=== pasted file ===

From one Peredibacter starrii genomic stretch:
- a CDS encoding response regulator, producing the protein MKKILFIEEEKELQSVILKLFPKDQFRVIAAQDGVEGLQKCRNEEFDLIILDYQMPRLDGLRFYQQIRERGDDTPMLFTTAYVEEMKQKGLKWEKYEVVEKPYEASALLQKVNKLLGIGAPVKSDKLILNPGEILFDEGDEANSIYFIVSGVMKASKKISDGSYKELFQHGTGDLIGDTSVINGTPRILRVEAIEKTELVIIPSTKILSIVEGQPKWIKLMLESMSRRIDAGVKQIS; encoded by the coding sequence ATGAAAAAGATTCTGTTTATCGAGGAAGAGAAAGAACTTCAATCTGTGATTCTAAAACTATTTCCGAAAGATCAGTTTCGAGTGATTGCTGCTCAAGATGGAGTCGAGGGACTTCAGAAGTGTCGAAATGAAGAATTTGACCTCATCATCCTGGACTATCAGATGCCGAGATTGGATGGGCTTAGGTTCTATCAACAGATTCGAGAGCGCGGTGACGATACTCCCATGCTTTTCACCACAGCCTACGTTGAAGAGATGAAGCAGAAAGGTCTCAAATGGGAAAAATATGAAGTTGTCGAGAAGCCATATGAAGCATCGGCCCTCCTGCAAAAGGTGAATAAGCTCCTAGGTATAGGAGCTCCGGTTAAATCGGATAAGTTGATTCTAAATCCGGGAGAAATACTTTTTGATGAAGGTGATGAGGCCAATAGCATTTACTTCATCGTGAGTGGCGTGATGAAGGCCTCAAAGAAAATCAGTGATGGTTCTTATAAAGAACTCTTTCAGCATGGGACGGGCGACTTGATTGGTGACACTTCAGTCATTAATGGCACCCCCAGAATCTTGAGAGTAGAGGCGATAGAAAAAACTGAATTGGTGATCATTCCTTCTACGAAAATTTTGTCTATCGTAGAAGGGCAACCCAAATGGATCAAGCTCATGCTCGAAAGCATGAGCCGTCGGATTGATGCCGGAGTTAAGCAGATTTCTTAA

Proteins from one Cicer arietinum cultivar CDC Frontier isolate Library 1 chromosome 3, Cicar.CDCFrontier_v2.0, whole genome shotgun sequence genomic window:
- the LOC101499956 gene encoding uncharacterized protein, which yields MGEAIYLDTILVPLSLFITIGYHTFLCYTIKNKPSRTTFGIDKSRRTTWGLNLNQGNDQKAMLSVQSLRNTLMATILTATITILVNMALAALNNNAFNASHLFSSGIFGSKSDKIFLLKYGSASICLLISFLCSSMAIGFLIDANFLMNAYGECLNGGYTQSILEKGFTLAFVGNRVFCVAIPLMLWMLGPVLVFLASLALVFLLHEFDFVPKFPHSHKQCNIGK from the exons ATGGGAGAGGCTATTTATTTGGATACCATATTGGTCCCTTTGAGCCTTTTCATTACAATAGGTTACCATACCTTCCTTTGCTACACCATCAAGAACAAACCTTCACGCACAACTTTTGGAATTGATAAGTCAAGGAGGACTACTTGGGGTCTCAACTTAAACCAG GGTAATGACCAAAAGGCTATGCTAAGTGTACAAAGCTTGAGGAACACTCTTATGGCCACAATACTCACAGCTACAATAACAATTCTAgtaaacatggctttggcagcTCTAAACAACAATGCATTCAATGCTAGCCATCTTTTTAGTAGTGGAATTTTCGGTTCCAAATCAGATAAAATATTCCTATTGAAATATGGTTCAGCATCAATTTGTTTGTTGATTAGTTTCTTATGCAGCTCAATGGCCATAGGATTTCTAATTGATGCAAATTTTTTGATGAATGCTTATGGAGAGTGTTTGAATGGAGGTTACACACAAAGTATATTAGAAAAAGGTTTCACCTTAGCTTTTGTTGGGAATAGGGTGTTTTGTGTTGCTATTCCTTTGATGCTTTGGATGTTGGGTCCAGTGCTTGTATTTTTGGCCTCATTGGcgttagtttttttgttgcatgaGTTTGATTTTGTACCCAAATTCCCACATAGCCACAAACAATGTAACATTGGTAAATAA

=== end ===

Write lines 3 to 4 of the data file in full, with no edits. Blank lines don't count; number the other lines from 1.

Proteins from one Cicer arietinum cultivar CDC Frontier isolate Library 1 chromosome 3, Cicar.CDCFrontier_v2.0, whole genome shotgun sequence genomic window:
- the LOC101499956 gene encoding uncharacterized protein, which yields MGEAIYLDTILVPLSLFITIGYHTFLCYTIKNKPSRTTFGIDKSRRTTWGLNLNQGNDQKAMLSVQSLRNTLMATILTATITILVNMALAALNNNAFNASHLFSSGIFGSKSDKIFLLKYGSASICLLISFLCSSMAIGFLIDANFLMNAYGECLNGGYTQSILEKGFTLAFVGNRVFCVAIPLMLWMLGPVLVFLASLALVFLLHEFDFVPKFPHSHKQCNIGK from the exons ATGGGAGAGGCTATTTATTTGGATACCATATTGGTCCCTTTGAGCCTTTTCATTACAATAGGTTACCATACCTTCCTTTGCTACACCATCAAGAACAAACCTTCACGCACAACTTTTGGAATTGATAAGTCAAGGAGGACTACTTGGGGTCTCAACTTAAACCAG GGTAATGACCAAAAGGCTATGCTAAGTGTACAAAGCTTGAGGAACACTCTTATGGCCACAATACTCACAGCTACAATAACAATTCTAgtaaacatggctttggcagcTCTAAACAACAATGCATTCAATGCTAGCCATCTTTTTAGTAGTGGAATTTTCGGTTCCAAATCAGATAAAATATTCCTATTGAAATATGGTTCAGCATCAATTTGTTTGTTGATTAGTTTCTTATGCAGCTCAATGGCCATAGGATTTCTAATTGATGCAAATTTTTTGATGAATGCTTATGGAGAGTGTTTGAATGGAGGTTACACACAAAGTATATTAGAAAAAGGTTTCACCTTAGCTTTTGTTGGGAATAGGGTGTTTTGTGTTGCTATTCCTTTGATGCTTTGGATGTTGGGTCCAGTGCTTGTATTTTTGGCCTCATTGGcgttagtttttttgttgcatgaGTTTGATTTTGTACCCAAATTCCCACATAGCCACAAACAATGTAACATTGGTAAATAA